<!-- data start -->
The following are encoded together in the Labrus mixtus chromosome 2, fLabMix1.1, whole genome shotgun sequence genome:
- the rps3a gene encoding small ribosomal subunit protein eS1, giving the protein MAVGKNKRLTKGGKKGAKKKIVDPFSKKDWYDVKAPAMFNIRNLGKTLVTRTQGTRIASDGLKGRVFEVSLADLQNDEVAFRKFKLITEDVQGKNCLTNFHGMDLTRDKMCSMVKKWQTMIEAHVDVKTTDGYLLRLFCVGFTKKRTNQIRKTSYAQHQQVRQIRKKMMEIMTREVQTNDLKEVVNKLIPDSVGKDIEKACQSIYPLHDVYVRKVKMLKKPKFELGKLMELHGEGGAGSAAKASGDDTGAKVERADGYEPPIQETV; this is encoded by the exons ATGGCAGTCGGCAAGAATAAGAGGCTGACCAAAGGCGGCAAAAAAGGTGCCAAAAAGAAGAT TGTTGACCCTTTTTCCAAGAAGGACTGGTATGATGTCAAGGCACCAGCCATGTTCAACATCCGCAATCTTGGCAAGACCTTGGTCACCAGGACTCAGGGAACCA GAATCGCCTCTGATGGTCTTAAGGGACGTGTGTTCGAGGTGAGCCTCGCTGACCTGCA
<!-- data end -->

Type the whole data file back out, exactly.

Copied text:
The following are encoded together in the Labrus mixtus chromosome 2, fLabMix1.1, whole genome shotgun sequence genome:
- the rps3a gene encoding small ribosomal subunit protein eS1, giving the protein MAVGKNKRLTKGGKKGAKKKIVDPFSKKDWYDVKAPAMFNIRNLGKTLVTRTQGTRIASDGLKGRVFEVSLADLQNDEVAFRKFKLITEDVQGKNCLTNFHGMDLTRDKMCSMVKKWQTMIEAHVDVKTTDGYLLRLFCVGFTKKRTNQIRKTSYAQHQQVRQIRKKMMEIMTREVQTNDLKEVVNKLIPDSVGKDIEKACQSIYPLHDVYVRKVKMLKKPKFELGKLMELHGEGGAGSAAKASGDDTGAKVERADGYEPPIQETV; this is encoded by the exons ATGGCAGTCGGCAAGAATAAGAGGCTGACCAAAGGCGGCAAAAAAGGTGCCAAAAAGAAGAT TGTTGACCCTTTTTCCAAGAAGGACTGGTATGATGTCAAGGCACCAGCCATGTTCAACATCCGCAATCTTGGCAAGACCTTGGTCACCAGGACTCAGGGAACCA GAATCGCCTCTGATGGTCTTAAGGGACGTGTGTTCGAGGTGAGCCTCGCTGACCTGCA